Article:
Employees from Stagecoach North Scotland participated in a ‘swap with me’ training event at Aberdeen Bus Station as part of the bus operator’s commitment to meet the needs of passengers with a visual impairment.
At the event, which is part of a campaign by the Royal National Institute of Blind People (RNIB), drivers donned ‘sim specs’ that simulate different eye conditions to experience the barriers that blind and partially sighted passengers face when using public transport. People with sight loss also had the opportunity to sit in the cab and engage with those boarding from the bus driver’s perspective.
James Adams, deputy director of RNIB Scotland, said: "Bus travel can be a lifeline for blind and partially sighted people, who rely on buses more than most because they are unable to drive and taxis are too expensive for everyday journeys. But many of our members say they sometimes have difficulty in using some services."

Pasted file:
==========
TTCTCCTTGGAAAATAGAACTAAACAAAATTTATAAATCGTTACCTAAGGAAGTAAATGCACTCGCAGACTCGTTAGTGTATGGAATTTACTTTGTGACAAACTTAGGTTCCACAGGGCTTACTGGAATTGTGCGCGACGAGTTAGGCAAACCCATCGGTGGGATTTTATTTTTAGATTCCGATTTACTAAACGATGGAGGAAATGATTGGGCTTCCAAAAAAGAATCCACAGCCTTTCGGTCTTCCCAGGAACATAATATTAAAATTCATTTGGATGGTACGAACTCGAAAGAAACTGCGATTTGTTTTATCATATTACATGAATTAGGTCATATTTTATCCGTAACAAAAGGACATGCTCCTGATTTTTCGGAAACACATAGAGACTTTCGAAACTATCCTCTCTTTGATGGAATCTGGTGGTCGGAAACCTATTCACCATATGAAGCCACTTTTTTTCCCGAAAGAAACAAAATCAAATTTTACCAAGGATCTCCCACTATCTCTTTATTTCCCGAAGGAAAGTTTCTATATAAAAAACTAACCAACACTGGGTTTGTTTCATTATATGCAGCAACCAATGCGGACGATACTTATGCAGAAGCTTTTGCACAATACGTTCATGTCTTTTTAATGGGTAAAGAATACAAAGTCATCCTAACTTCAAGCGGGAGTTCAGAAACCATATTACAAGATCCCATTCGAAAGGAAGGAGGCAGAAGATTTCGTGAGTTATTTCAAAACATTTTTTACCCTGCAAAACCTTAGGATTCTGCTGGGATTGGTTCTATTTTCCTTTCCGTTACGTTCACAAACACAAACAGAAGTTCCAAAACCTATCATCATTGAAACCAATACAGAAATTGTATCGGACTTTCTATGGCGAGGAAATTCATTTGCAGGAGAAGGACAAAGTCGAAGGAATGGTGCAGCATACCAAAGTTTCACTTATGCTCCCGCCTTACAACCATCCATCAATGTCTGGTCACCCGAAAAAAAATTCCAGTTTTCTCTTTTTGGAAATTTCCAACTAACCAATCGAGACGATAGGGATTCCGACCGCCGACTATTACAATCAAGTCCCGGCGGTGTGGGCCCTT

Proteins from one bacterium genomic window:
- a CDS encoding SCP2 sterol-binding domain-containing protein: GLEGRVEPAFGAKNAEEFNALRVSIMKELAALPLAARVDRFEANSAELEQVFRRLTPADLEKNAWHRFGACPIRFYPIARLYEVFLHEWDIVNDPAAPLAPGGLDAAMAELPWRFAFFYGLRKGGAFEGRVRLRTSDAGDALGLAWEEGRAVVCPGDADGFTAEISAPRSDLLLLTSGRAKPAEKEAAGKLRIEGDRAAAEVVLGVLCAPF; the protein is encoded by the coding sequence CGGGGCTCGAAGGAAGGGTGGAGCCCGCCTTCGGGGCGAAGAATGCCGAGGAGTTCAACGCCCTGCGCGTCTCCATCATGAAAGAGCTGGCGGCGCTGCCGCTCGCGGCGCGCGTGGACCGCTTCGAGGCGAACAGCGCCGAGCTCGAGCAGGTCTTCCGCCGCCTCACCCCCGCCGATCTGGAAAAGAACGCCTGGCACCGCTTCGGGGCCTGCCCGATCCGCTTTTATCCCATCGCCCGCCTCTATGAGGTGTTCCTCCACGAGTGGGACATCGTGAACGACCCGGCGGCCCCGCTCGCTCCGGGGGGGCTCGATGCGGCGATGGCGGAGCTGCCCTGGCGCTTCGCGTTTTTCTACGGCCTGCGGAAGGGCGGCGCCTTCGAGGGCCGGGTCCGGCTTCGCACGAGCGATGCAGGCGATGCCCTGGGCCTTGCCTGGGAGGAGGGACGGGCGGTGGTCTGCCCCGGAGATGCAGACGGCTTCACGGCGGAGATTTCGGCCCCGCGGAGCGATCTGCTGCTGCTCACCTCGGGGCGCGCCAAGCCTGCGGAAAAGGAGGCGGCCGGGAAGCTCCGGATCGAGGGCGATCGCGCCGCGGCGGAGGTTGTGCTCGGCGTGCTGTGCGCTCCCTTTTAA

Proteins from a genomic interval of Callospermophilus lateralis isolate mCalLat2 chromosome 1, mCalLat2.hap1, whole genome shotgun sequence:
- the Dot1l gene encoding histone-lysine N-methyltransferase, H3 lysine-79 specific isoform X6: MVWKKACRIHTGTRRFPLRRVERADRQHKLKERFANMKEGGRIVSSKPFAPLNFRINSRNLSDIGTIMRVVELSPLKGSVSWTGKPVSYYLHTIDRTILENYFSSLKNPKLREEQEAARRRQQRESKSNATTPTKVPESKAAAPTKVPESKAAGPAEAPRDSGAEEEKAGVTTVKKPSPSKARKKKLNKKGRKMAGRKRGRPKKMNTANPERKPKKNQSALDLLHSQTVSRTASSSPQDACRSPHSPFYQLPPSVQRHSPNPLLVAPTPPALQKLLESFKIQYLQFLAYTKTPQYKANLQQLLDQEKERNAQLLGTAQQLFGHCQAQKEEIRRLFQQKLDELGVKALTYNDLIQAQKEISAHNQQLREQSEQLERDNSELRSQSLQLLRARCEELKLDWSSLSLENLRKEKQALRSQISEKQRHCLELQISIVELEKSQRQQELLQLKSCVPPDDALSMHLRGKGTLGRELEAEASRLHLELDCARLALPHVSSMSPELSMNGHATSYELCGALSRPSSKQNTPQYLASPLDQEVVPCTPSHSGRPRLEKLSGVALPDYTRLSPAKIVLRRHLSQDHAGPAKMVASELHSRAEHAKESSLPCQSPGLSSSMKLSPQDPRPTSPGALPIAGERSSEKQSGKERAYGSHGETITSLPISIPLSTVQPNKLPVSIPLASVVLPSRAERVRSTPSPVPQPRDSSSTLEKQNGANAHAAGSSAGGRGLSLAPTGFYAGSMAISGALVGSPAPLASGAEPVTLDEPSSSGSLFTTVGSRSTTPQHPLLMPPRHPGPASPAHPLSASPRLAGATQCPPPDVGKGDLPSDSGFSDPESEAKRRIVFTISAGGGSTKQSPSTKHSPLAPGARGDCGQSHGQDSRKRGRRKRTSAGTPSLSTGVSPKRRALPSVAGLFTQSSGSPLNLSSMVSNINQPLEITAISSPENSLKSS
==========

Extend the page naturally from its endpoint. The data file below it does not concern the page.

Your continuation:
"We think if drivers are more aware of the problems people with sight loss face they will take that extra bit of time to ensure they can make their journey confidently," he added
Stagecoach North Scotland previously signed a charter with RNIB, which has seen the bus operator introduce new methods, such as approaching bus stops slowly so people have time to identify the number and route, not pulling away before a passenger with sight loss has found a seat, and letting the passenger know when they have arrived at their destination.
RNIB highlighted that there are around 170,000 people in Scotland with significant sight loss – a number the charity expects to increase in the next two decades due to its ageing population.